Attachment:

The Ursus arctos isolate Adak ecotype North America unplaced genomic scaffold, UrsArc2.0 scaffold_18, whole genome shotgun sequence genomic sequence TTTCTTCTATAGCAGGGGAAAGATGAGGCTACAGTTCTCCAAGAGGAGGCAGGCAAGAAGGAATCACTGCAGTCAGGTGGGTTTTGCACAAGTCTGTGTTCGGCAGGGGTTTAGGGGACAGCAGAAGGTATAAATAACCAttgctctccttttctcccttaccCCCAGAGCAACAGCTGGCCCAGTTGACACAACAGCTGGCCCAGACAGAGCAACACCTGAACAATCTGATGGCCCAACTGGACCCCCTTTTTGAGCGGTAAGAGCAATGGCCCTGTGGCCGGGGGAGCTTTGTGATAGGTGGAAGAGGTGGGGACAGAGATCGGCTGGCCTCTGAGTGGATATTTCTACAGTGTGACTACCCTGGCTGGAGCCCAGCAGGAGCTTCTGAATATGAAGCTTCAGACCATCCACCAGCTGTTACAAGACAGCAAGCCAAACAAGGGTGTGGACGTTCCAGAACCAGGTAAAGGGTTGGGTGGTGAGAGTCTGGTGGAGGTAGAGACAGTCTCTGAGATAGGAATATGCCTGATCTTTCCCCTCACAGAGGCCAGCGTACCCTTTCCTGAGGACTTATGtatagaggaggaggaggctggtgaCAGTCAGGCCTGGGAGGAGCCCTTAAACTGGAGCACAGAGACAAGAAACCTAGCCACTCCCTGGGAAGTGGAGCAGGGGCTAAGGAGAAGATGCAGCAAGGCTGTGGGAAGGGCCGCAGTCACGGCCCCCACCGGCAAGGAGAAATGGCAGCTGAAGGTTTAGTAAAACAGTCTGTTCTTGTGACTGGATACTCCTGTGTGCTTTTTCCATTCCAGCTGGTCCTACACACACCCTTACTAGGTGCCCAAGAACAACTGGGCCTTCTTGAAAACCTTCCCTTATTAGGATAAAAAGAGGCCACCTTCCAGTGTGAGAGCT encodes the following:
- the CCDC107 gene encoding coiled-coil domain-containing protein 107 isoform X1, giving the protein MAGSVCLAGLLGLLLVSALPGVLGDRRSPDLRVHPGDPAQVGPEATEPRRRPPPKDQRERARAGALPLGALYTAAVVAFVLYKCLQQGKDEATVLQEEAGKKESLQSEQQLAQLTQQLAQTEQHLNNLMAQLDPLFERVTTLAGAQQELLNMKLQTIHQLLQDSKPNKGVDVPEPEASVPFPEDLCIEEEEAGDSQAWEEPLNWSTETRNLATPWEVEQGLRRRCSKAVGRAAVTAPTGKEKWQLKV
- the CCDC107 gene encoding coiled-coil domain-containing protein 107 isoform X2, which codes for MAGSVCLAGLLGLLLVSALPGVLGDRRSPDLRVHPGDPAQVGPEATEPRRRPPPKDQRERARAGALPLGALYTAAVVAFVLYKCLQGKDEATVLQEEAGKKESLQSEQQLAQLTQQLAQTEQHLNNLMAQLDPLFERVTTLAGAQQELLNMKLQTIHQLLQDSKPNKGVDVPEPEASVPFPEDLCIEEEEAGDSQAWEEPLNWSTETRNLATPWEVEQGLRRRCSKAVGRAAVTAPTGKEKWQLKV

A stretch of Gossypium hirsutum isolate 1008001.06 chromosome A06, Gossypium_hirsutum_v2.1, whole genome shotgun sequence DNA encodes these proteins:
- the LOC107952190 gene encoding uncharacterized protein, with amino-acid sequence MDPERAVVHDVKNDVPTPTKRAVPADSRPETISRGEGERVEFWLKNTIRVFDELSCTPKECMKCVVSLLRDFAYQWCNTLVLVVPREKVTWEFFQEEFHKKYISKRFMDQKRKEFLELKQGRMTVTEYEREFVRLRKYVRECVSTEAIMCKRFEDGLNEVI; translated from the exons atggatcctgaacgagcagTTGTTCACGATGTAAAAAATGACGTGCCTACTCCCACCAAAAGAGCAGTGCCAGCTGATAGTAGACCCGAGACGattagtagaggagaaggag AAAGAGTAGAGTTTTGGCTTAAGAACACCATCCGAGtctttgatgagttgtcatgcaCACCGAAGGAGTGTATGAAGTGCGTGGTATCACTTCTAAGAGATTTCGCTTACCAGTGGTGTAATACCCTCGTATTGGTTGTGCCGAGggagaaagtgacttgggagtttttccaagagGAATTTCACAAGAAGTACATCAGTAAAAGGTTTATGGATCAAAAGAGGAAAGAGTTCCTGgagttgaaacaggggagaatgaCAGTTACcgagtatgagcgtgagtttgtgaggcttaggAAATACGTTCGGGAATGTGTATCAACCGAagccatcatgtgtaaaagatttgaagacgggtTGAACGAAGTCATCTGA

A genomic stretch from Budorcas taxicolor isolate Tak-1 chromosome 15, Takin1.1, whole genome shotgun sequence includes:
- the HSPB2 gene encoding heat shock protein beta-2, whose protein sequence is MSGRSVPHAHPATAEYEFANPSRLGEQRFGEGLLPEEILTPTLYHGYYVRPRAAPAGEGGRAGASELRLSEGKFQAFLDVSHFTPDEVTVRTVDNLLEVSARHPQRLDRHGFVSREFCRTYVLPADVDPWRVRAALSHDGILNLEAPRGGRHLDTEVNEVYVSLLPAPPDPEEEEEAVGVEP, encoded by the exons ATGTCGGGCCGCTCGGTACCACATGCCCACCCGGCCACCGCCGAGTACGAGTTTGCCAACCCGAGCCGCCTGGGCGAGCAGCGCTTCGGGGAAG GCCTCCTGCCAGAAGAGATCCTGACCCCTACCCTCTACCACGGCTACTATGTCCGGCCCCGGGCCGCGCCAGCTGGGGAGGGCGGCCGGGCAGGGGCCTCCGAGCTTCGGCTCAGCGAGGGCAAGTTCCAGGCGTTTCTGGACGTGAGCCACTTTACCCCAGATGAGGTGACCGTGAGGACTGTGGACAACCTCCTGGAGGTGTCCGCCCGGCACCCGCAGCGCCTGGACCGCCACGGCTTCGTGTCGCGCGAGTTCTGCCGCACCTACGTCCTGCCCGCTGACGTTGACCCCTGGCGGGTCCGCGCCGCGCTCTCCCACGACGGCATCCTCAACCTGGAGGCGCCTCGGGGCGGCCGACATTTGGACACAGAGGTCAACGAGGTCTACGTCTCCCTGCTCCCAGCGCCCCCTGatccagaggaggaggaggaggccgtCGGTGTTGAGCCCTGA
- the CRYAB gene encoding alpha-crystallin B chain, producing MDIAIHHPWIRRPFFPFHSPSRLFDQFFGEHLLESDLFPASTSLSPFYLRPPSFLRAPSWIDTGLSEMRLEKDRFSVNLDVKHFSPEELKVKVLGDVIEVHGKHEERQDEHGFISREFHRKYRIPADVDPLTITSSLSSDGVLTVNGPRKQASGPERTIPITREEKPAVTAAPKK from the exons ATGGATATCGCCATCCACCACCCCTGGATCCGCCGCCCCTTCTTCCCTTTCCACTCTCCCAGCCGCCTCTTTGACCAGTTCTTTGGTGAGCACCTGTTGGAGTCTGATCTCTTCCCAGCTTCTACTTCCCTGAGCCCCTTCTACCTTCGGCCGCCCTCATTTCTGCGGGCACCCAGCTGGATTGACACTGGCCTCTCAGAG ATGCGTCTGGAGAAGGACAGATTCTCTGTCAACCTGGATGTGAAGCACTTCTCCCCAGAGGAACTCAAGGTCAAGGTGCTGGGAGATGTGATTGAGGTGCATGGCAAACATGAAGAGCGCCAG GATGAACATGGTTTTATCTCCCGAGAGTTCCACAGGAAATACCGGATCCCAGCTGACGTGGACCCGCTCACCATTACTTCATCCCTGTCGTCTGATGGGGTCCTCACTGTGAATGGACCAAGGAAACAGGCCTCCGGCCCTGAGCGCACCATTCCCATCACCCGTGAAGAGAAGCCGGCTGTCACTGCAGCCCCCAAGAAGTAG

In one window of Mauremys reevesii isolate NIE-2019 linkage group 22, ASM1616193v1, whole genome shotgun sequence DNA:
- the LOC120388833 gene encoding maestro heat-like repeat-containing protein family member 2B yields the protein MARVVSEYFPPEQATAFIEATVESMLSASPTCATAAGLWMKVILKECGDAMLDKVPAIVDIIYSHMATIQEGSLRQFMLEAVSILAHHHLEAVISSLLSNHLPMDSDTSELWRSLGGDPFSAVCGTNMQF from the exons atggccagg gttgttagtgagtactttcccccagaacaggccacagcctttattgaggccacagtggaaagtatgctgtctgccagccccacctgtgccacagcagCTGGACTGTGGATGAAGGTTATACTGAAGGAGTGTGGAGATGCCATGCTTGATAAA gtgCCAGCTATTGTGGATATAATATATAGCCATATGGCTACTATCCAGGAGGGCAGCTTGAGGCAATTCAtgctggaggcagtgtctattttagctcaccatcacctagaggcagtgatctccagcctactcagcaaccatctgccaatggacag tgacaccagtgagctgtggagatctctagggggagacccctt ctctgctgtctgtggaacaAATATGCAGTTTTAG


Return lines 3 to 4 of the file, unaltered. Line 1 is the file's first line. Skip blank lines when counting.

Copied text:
- the CCDC107 gene encoding coiled-coil domain-containing protein 107 isoform X2, which codes for MAGSVCLAGLLGLLLVSALPGVLGDRRSPDLRVHPGDPAQVGPEATEPRRRPPPKDQRERARAGALPLGALYTAAVVAFVLYKCLQGKDEATVLQEEAGKKESLQSEQQLAQLTQQLAQTEQHLNNLMAQLDPLFERVTTLAGAQQELLNMKLQTIHQLLQDSKPNKGVDVPEPEASVPFPEDLCIEEEEAGDSQAWEEPLNWSTETRNLATPWEVEQGLRRRCSKAVGRAAVTAPTGKEKWQLKV

A stretch of Gossypium hirsutum isolate 1008001.06 chromosome A06, Gossypium_hirsutum_v2.1, whole genome shotgun sequence DNA encodes these proteins: